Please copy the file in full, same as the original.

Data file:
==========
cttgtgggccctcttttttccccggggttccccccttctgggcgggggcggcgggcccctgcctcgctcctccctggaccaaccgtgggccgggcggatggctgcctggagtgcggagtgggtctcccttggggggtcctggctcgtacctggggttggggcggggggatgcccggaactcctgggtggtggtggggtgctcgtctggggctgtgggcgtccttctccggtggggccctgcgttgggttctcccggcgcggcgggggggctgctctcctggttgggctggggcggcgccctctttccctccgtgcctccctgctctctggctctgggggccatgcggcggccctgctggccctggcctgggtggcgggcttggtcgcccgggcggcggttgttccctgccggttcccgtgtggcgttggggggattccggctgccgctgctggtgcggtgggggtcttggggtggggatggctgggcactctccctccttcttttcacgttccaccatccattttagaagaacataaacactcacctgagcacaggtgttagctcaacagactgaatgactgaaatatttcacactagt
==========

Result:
cttgtgggccctcttttttccccggggttccccccttctgggcgggggcggcgggcccctgcctcgctcctccctggaccaaccgtgggccgggcggatggctgcctggagtgcggagtgggtctcccttggggggtcctggctcgtacctggggttggggcggggggatgcccggaactcctgggtggtggtggggtgctcgtctggggctgtgggcgtccttctccggtggggccctgcgttgggttctcccggcgcggcgggggggctgctctcctggttgggctggggcggcgccctctttccctccgtgcctccctgctctctggctctgggggccatgcggcggccctgctggccctggcctgggtggcgggcttggtcgcccgggcggcggttgttccctgccggttcccgtgtggcgttggggggattccggctgccgctgctggtgcggtgggggtcttggggtggggatggctgggcactctccctccttcttttcacgttccaccatccattttagaagaacataaacactcacctgagcacaggtgttagctcaacagactgaatgactgaaatatttcacactagt